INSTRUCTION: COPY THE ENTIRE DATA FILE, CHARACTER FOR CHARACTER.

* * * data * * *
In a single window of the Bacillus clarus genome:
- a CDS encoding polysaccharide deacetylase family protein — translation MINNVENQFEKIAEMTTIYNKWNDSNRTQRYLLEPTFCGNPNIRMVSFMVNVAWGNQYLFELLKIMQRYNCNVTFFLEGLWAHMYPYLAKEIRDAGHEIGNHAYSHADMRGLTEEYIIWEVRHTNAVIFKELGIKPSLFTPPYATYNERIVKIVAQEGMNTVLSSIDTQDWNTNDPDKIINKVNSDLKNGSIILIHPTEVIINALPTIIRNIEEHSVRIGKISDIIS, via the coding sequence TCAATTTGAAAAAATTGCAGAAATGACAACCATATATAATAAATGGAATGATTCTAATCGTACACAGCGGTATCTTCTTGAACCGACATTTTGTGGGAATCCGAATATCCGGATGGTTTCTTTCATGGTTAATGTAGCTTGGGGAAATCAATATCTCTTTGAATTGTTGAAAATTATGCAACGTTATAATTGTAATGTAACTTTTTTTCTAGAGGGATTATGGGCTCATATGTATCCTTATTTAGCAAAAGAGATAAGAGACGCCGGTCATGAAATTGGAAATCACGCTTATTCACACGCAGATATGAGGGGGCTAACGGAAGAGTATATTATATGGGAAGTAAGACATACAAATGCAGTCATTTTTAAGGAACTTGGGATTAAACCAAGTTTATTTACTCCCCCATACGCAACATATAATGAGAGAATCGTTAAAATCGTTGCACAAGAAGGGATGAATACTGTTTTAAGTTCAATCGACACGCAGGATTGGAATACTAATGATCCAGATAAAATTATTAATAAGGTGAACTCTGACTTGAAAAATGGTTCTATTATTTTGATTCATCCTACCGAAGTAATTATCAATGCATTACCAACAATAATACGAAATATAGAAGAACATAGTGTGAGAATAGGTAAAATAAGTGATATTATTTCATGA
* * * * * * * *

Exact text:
In a single window of the Bacillus clarus genome:
- a CDS encoding polysaccharide deacetylase family protein — translation MINNVENQFEKIAEMTTIYNKWNDSNRTQRYLLEPTFCGNPNIRMVSFMVNVAWGNQYLFELLKIMQRYNCNVTFFLEGLWAHMYPYLAKEIRDAGHEIGNHAYSHADMRGLTEEYIIWEVRHTNAVIFKELGIKPSLFTPPYATYNERIVKIVAQEGMNTVLSSIDTQDWNTNDPDKIINKVNSDLKNGSIILIHPTEVIINALPTIIRNIEEHSVRIGKISDIIS, via the coding sequence TCAATTTGAAAAAATTGCAGAAATGACAACCATATATAATAAATGGAATGATTCTAATCGTACACAGCGGTATCTTCTTGAACCGACATTTTGTGGGAATCCGAATATCCGGATGGTTTCTTTCATGGTTAATGTAGCTTGGGGAAATCAATATCTCTTTGAATTGTTGAAAATTATGCAACGTTATAATTGTAATGTAACTTTTTTTCTAGAGGGATTATGGGCTCATATGTATCCTTATTTAGCAAAAGAGATAAGAGACGCCGGTCATGAAATTGGAAATCACGCTTATTCACACGCAGATATGAGGGGGCTAACGGAAGAGTATATTATATGGGAAGTAAGACATACAAATGCAGTCATTTTTAAGGAACTTGGGATTAAACCAAGTTTATTTACTCCCCCATACGCAACATATAATGAGAGAATCGTTAAAATCGTTGCACAAGAAGGGATGAATACTGTTTTAAGTTCAATCGACACGCAGGATTGGAATACTAATGATCCAGATAAAATTATTAATAAGGTGAACTCTGACTTGAAAAATGGTTCTATTATTTTGATTCATCCTACCGAAGTAATTATCAATGCATTACCAACAATAATACGAAATATAGAAGAACATAGTGTGAGAATAGGTAAAATAAGTGATATTATTTCATGA